Marine – 24 hours prior to loading or arrival depending on type and origin of goods
Air – 4 hours prior to arrival or at time of departure
Rail – 2 hours prior to arrival
Highway – 1 hour prior to arrival

EDI House Bill and Close Messages

  1. The FF who has contracted with a primary carrier prepares the required house bill data and submits via EDI or eManifest Portal. After transmitting all their house bills the FF also submits a house bill close message that links all their house bills to the previous Cargo Control Number (CCN) to declare closure of their shipment(s). If any of the house bills are to be further deconsolidated, each subsequent FF is also responsible for transmitting via EDI or eManifest Portal all their house bill data followed by a house bill close message. This message links all their house bills to the previous consolidated house bill number to declare closure of their shipment(s).
  2. The CBSA acknowledges receipt of the house bill submission by responding with either a positive or negative acknowledgement message such as
    • Positive: Acceptance of house bill submission, not found in error
    • Negative: Rejection of house bill submission. Advance notice requires correction.
  3. If any house bills referenced in the house bill close message have not been accepted and stored on file, the house bill close message will be rejected. Also, if the previous CCN is a consolidated house bill, it must also have been transmitted, validated and accepted or the house bill close message will be rejected.
  4. Once a house bill close message is validated and accepted, CBSA will send a “match” notification to the FF who submitted the house bill close message as well as the carrier.
  5. Release processing for house bills is initiated with the arrival of the conveyance in Canada.

House bill Shipment Arrival Processing

Processing for freight arriving under house bills is dependent upon transportation mode as described below:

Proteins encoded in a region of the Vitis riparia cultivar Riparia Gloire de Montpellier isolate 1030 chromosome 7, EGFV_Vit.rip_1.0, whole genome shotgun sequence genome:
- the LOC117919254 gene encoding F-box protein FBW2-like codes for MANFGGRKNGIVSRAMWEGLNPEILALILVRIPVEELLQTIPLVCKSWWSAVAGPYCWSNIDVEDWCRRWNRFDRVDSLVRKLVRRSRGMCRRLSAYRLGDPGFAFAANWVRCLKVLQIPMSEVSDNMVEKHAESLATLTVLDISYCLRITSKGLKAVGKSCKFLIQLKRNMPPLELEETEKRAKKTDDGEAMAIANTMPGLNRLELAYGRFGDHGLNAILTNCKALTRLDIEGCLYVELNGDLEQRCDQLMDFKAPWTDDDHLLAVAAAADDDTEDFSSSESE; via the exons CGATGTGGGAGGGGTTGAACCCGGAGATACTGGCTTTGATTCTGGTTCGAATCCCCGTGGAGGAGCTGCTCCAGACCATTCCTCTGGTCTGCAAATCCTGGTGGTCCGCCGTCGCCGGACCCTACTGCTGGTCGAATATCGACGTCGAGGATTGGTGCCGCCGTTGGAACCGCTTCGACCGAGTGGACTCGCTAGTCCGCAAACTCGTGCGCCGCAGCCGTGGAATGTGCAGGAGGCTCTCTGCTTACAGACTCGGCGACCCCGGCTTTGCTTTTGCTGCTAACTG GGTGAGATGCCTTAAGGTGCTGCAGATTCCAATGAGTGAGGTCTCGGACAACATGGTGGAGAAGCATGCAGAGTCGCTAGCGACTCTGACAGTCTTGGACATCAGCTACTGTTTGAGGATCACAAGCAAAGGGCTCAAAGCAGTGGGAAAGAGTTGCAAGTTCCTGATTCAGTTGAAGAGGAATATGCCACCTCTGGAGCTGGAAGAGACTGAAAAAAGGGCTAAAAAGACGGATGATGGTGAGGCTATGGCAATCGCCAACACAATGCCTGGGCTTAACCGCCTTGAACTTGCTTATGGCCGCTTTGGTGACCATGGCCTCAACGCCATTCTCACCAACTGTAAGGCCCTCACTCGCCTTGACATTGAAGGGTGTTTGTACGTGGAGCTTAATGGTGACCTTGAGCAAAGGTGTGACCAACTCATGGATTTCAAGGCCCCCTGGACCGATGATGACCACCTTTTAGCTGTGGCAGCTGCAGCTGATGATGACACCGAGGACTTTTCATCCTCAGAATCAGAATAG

• Rail
    House bill shipments destined to the First Port of Arrival (FPOA) with a Pre-Arrival Review System (PARS) associated to the CCN, when the carrier successfully transmits a conveyance arrival certification message, the Release Notification System (RNS) will transmit a response message to RNS participants, indicating whether each house bill shipment linked to the conveyance has been released, referred or authorized to move.
  • Highway
    For house bill shipments destined for FPOA with a PARS associated to the CCN, the process is identical to rail with one exception. A conveyance arrival certification message from the carrier is not required since the conveyance is arrived by the Border Services Officer (BSO) at the FPOA.
  • All Modes
    House bill shipments destined to the FPOA will be released when a PARS is on file and associated to the CCN.

For in-bond house shipments regardless of mode, the warehouse operator must transmit a cargo arrival certification message once the house bill shipment physically arrives at the inland warehouse. After acceptance of the message, RNS will transmit a response message, to the RNS participant, indicating whether the house bill shipment has been released or referred.

Further upcoming articles on this topic will discuss various scenarios with Consolidated Freight and Processing.

10 Ways CBSA is Improving EDI Communication with eManifest Electronic Notices

eManifest EDI CommunicationThe Canada Border Services Agency (CBSA) is improving two way communication with new electronic notices. These notices will communicate to carriers and importers the status and disposition of their shipments as they move through the commercial process whether that be via Electronic Data Interchange (EDI) or the eManifest Portal.

The first phase of these notices – Deconsolidation Notices and Document not on File, related to house bill close messages, were made available to carriers and importers (clients) on Thursday June 30, 2016.

The second phase of eManifest Notices was made available September 1, 2016 and included the remainder of the eManifest Notices. The following is the list of Notices available now with a brief description of what the Notice entails:

  1. Matched
    Informs the clients that a specific trade document is linked to a related trade document. Example: When a Pre-Arrival Review System (PARS) shipment has been submitted and the related cargo has already been submitted, then the PARS is matched.
  2. Not Matched
    Informs the clients that either no links to a related trade document have been established, or that a document that has previously been matched to another document becomes unlinked through a change or cancellation. Example: When a PARS has been submitted but the related cargo has not yet been submitted, the PARS is not matched.
  3. Cargo Complete